We asked offshore oil and gas workers about life in a declining industry – and their hopes for the future
Times are hard for offshore oil and gas workers, and many are looking for a way out of the industry. These skilled workers could build our renewable energy future. So why aren’t they getting the help they need?
Working on an oil rig in the North Sea is not for the faint-hearted.
Rig workers endure long stays away from home and family, cramped living quarters and dangerous engineering tasks to complete – all perched on a platform high above a roaring sea.
But for a while at least, the pay-off was worth it. For decades, the UK’s offshore oil and gas workers enjoyed a stable job, with great pay and benefits. Plus, there was the satisfaction of knowing your work is helping to power the country.
Lately though, all this has changed. With the oil price crash of 2014, the ever-growing urgency of climate change, and now the coronavirus crisis, working on oil rigs just isn’t what it used to be.
Offshore workers speak out
A survey of offshore oil and gas workers run by Greenpeace, Friends of the Earth Scotland and Platform has found that conditions for these highly skilled workers have got much worse in the last few years. Pay and training, job security and health and safety are all diminishing.
Four-fifths of workers who answered the survey are considering leaving the oil and gas business. And many have their eye on the growing offshore wind industry.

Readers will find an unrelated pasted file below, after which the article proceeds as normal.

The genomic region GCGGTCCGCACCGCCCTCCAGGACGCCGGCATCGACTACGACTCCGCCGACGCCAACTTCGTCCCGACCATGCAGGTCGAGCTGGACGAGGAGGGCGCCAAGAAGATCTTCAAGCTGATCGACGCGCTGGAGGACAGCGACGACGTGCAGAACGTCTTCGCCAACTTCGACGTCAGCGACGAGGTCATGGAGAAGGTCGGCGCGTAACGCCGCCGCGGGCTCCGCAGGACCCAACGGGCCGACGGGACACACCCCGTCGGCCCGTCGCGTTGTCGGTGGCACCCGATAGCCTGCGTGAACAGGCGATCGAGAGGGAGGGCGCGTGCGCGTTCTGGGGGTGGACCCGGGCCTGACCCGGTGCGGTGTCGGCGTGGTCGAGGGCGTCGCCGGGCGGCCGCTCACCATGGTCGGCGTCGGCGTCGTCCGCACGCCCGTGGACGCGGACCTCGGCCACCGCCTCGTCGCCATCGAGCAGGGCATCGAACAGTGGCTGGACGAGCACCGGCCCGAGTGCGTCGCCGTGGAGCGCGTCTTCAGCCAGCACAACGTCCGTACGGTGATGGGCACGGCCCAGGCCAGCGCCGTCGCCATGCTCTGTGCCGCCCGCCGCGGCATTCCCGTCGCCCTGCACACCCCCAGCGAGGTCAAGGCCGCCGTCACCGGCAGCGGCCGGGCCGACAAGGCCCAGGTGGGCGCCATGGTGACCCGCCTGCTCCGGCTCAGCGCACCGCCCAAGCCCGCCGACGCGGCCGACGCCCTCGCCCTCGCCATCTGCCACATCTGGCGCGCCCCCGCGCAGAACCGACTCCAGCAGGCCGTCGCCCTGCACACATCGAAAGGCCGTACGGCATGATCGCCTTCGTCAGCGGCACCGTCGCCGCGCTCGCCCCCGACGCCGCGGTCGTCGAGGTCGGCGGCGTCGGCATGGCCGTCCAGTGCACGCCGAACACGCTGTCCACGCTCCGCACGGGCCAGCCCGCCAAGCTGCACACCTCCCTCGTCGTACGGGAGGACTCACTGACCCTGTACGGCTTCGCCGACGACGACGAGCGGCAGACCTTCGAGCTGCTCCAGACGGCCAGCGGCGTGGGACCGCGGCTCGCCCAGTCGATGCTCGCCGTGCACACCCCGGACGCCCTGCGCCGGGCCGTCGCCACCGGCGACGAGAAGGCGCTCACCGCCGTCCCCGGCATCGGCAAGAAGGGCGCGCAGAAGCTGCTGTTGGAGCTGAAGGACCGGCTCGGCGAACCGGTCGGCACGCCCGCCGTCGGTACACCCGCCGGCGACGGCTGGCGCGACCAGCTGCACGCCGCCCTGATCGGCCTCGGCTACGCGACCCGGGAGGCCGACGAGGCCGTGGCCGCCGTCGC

“‘The way the industry is treating their workers... is an absolute disgrace’”
The trouble is, offshore oil and gas is an industry in decline, companies are cutting costs and workers’ wages aren’t enough to cover re-skilling in other sectors. And the government isn’t offering much help.
We spoke to workers in the industry to get a sense of how their lives and work have been affected by oil price crashes and Covid-19, and to learn about their priorities for the looming energy transition away from oil and gas. Here’s what they had to say.
‘I know guys who have had two or three pay cuts over six months’
Morale is low in the North Sea offshore oil and gas industry. The sector has been dealt blow after blow – from the serious global oil price crash in 2014 to more recent declines due to Covid-19, which seriously hit demand. This puts its specialist workers in a vulnerable position.
Frank, a project manager in Inverness with over 40 years’ experience in the industry told us: ‘I know guys who have had two or three pay cuts over six months, no negotiations, nothing. If one engineering company cuts rates, all the others do too.’
These cuts are compounded by a complicated system of contracting and subcontracting. Drilling safety advisor Matt says, ‘There are few companies that have actual offshore staff, everyone is an agency worker. I have to pay for my own training and everything else, which used to be covered by my employer.’
One survey respondent wrote that ‘the oil companies have got away with everything but the workforce gets hammered, and that, ‘The way the industry is treating their workers… is an absolute disgrace and should not be allowed to happen.’
‘I’ve had it with oil and gas. Boom and bust and too many busts.’
Marine superintendent Dave describes how his Covid-19 furlough is now turning into a redundancy – but he’s got nowhere to go: ‘I’ve been applying everywhere, a lot of internal job applications as well, but I have barely been getting any interviews. The two interviews I’ve gotten have been for jobs two grades below mine.’ He’s close to losing his house, and calls it ‘the worst time of my life’.
Devastatingly, Matt reports hearing of workers that have taken their own lives, ‘because of the uncertainty.’
The pandemic has been the final straw for offshore workers like Mark, an electrical technician, who said ‘I’ve had it with oil and gas. Boom and bust and too many busts.’